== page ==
Sooner or later, most photography enthusiasts think about “how to start a photography business”. Unfortunately, there are some “challenges” that prevent us from failing. One of the major challenges we face is our inability to distinguish between our love for photography (re: our fun and passion for photography) and photography (including buying and selling habits). consumer photography).
For example, many of us think that because our photographic work is “so good” we should not have much trouble selling it. Sometimes we think wrongly that great art and photography “sell”. Great mistake! Great photography is not for sale. In the business world, nothing is selling – nothing! Knowing this is the key to starting a photography business.
Our inability to distinguish between our passion for photography and our desire to be in the business of photography is also evident in the way we try to inform people about what we do. For example, photographers do not care about the kind of equipment we use. No matter how many megapixels we have, how much it costs our equipment or what brand of camera we use. Photographers (current and potential) want to know that we can and will produce high quality photographs for them.
Think about it, the mechanics who repair our machines do not tell us what tools they use. The chefs of the restaurants we sponsor do not tell us what kind of pots, pans or stoves they use. In these companies, it is already established what customers want and the best way to give them. In other words, other companies are doing a better job to understand your “niche”. To start a growing photography business, we must be clear about the niche we offer and how to sell the benefits of our niche to our customers.
Another mistake that we, photographers, do is lack of “specialization” (knowing our niche of photography) in what we do. As photo enthusiasts, we like to shoot anything. As a photographer, everything is fine. However, when we started a photography business, we mistakenly tried to be “all for everyone” – we took all the photography work they offered us.
One of the obvious problems with this approach is our inability to recognize how drastically reducing the value of what we do as qualified photographers in the eyes of our customers. In the wrong way, we want our current and potential customers to know that we can resume anything – after all we are very versatile photographers! What customers really see is that we are not “versatile photographers”, we’re just someone with a camera available to take pictures when they call us. Serious photographers (those who can pass regularly) want to do business with experts – photographers who know their niche photography.
Successful wedding photographers are clear about this as an example of my point. His “main” customer (usually the bride) dreamed of the wedding day for most of his life. She is not looking for a stripper. She wants a “wedding photographer” that can make her “beautiful”, happy and beautiful as she has been in all her dreams of her “day,” the day her wedding. There is a special skill for this type of photo service. In fact, this niche has more to do with well-developed “human skills” in my opinion. Successful wedding photographers who are clear in these shades are the most successful in the business world.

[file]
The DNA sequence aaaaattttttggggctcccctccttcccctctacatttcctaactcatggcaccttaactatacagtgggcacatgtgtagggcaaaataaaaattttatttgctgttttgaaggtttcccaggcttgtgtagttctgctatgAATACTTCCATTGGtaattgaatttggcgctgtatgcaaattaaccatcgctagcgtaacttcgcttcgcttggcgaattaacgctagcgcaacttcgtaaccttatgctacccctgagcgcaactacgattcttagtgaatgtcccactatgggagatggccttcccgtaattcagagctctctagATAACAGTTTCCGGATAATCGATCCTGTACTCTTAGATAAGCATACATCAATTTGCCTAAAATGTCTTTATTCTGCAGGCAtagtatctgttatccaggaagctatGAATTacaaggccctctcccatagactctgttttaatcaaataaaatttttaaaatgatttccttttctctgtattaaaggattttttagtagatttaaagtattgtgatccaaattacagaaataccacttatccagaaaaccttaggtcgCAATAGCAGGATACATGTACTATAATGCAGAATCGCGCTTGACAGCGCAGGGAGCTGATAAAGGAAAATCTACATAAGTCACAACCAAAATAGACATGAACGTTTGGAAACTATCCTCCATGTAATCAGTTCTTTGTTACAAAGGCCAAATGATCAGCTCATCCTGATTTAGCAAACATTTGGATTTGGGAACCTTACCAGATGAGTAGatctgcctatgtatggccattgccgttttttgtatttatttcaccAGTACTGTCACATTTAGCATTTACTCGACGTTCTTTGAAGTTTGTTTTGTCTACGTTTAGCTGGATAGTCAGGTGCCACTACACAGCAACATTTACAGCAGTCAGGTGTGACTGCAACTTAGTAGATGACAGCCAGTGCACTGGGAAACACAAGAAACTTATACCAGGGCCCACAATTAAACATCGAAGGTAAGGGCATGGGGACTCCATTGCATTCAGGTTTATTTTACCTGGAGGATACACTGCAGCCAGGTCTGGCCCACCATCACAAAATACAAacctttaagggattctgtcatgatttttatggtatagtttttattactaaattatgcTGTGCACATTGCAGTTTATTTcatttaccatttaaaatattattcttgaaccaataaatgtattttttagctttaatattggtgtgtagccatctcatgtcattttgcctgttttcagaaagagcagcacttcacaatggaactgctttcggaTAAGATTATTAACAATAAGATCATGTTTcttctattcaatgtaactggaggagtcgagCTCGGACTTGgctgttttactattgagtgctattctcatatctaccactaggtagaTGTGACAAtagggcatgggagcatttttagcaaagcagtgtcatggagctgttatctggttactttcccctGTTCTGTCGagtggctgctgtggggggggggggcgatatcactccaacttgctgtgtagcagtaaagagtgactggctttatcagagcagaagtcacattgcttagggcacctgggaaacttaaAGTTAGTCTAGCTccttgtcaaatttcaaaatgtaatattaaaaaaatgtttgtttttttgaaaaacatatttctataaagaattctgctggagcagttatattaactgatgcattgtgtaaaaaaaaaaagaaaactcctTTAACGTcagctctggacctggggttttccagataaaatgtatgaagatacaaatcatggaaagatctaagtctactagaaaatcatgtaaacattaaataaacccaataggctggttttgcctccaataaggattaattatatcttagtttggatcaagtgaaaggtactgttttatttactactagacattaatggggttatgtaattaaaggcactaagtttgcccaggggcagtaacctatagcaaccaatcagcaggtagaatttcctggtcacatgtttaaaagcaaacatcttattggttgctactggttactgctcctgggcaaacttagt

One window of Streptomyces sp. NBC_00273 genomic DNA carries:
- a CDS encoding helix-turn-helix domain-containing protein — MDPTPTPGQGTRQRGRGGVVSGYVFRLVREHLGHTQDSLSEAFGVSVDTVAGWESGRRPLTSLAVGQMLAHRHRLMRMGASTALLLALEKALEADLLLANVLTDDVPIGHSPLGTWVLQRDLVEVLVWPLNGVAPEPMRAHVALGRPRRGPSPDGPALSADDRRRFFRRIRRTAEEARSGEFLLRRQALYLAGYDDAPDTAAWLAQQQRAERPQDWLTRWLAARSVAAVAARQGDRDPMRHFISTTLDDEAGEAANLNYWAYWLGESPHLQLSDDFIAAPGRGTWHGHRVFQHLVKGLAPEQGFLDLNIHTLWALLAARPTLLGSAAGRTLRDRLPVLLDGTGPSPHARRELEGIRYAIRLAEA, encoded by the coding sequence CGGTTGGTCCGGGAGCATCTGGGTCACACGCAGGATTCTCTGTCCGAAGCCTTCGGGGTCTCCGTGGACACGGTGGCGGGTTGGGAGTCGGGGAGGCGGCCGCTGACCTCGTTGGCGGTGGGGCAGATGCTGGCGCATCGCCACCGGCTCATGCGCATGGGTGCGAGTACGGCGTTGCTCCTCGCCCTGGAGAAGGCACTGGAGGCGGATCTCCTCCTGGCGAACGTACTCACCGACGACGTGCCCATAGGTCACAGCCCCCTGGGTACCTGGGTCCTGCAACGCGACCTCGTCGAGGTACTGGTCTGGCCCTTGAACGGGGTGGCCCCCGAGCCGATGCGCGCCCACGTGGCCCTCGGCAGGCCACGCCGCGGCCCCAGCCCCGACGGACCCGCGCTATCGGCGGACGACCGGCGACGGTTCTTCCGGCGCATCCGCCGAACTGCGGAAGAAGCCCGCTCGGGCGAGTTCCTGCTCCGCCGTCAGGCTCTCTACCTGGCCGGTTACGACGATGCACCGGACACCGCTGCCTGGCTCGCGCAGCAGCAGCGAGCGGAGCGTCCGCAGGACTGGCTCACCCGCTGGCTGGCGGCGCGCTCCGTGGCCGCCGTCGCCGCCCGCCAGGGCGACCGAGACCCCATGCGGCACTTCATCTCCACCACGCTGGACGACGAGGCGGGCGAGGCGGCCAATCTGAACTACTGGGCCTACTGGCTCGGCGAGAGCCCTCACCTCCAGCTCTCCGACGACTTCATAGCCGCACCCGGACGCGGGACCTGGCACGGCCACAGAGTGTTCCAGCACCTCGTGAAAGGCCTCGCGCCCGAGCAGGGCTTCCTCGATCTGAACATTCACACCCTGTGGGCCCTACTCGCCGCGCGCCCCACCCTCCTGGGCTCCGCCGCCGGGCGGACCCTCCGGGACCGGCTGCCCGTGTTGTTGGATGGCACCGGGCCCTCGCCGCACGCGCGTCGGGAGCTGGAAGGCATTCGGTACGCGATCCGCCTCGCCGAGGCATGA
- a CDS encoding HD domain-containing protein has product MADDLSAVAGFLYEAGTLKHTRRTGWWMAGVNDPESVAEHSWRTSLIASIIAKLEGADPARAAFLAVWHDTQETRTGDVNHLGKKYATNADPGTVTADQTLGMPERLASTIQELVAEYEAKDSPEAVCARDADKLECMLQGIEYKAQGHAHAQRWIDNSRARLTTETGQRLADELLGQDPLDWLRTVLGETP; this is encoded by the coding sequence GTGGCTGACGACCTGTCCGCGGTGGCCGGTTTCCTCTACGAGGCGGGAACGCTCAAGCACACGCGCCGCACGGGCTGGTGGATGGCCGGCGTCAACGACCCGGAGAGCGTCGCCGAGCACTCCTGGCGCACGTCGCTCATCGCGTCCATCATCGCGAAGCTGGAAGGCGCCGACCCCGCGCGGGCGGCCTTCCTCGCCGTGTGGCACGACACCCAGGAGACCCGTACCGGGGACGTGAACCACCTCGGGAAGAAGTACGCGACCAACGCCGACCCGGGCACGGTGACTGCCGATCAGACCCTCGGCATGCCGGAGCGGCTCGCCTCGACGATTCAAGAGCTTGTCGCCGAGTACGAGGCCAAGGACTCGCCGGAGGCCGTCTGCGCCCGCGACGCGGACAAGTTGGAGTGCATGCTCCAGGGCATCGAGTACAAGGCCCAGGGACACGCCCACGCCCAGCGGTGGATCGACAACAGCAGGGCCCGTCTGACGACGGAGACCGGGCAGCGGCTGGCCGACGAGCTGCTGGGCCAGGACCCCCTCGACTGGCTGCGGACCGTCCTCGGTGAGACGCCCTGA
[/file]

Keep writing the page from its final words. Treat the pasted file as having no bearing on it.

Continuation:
Do your research.
Inventory Your Photo Collection – Take a look at your photo collections. Determine what it is that you 1.) shoot the most; 2.) shoot consistently well; and 3.) enjoy shooting. Identify your and categorize the photos into various niches, i.e. portraits, sports, glamor, pets, children, landscape, etc.
Search Market Markets – Search the Internet using the words “niche photography”. Also, use the kind of niche you think your photos match. For example, “niche event photography,” “niche marriage photography,” etc. Also, a good source to help identify some of the photographic markets is “The Photographer’s Market”. This is a book that is published each year and claims to provide photos and buy contacts and information. Online surveys are the most useful in my opinion. Author’s books and photographer Dan Heller are good places to better understand the vast world of photography without any “arty-hype” in my opinion.
Identify “real” markets: Find out the type of photo (of your specialties) your customers are currently purchasing. What kind of photography do you sell? At one point, you have to “balance” the reality of the different niches. There may be some factors that are not consistent in all niches of photography. For example, some niches require a longer “workflow” (the workflow is the post-production process of taking pictures) of times and activities than others. High quality portraits usually require time-consuming photo retouching. Event photography requires the processing, packaging and delivery (presentation) of photos. True story: I went through my big photographic collections and found that I had many beautifully beautiful flowers. I can not start telling you my disappointment when I find out that there is virtually no photo flower market – it seems that everyone has them! Learned Lesson – Identifies “Real” Markets